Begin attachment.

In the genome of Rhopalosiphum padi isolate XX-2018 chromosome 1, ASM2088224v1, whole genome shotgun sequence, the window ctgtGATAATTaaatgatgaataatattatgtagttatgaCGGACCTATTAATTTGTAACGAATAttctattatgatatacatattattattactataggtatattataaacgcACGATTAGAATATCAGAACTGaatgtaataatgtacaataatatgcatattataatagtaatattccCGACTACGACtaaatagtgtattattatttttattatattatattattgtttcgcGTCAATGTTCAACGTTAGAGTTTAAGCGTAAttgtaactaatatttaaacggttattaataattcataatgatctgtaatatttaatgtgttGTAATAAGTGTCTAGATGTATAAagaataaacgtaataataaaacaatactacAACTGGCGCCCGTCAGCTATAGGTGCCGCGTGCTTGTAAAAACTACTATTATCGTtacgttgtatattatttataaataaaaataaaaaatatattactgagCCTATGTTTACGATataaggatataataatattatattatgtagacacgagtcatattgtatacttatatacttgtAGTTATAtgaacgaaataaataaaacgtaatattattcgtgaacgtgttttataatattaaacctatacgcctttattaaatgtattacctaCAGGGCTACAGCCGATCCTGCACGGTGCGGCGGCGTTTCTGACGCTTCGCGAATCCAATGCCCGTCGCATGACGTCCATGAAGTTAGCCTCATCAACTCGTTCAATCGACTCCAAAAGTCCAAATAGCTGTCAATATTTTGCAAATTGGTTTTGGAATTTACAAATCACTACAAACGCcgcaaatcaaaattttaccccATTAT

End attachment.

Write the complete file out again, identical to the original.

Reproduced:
In the genome of Rhopalosiphum padi isolate XX-2018 chromosome 1, ASM2088224v1, whole genome shotgun sequence, the window ctgtGATAATTaaatgatgaataatattatgtagttatgaCGGACCTATTAATTTGTAACGAATAttctattatgatatacatattattattactataggtatattataaacgcACGATTAGAATATCAGAACTGaatgtaataatgtacaataatatgcatattataatagtaatattccCGACTACGACtaaatagtgtattattatttttattatattatattattgtttcgcGTCAATGTTCAACGTTAGAGTTTAAGCGTAAttgtaactaatatttaaacggttattaataattcataatgatctgtaatatttaatgtgttGTAATAAGTGTCTAGATGTATAAagaataaacgtaataataaaacaatactacAACTGGCGCCCGTCAGCTATAGGTGCCGCGTGCTTGTAAAAACTACTATTATCGTtacgttgtatattatttataaataaaaataaaaaatatattactgagCCTATGTTTACGATataaggatataataatattatattatgtagacacgagtcatattgtatacttatatacttgtAGTTATAtgaacgaaataaataaaacgtaatattattcgtgaacgtgttttataatattaaacctatacgcctttattaaatgtattacctaCAGGGCTACAGCCGATCCTGCACGGTGCGGCGGCGTTTCTGACGCTTCGCGAATCCAATGCCCGTCGCATGACGTCCATGAAGTTAGCCTCATCAACTCGTTCAATCGACTCCAAAAGTCCAAATAGCTGTCAATATTTTGCAAATTGGTTTTGGAATTTACAAATCACTACAAACGCcgcaaatcaaaattttaccccATTAT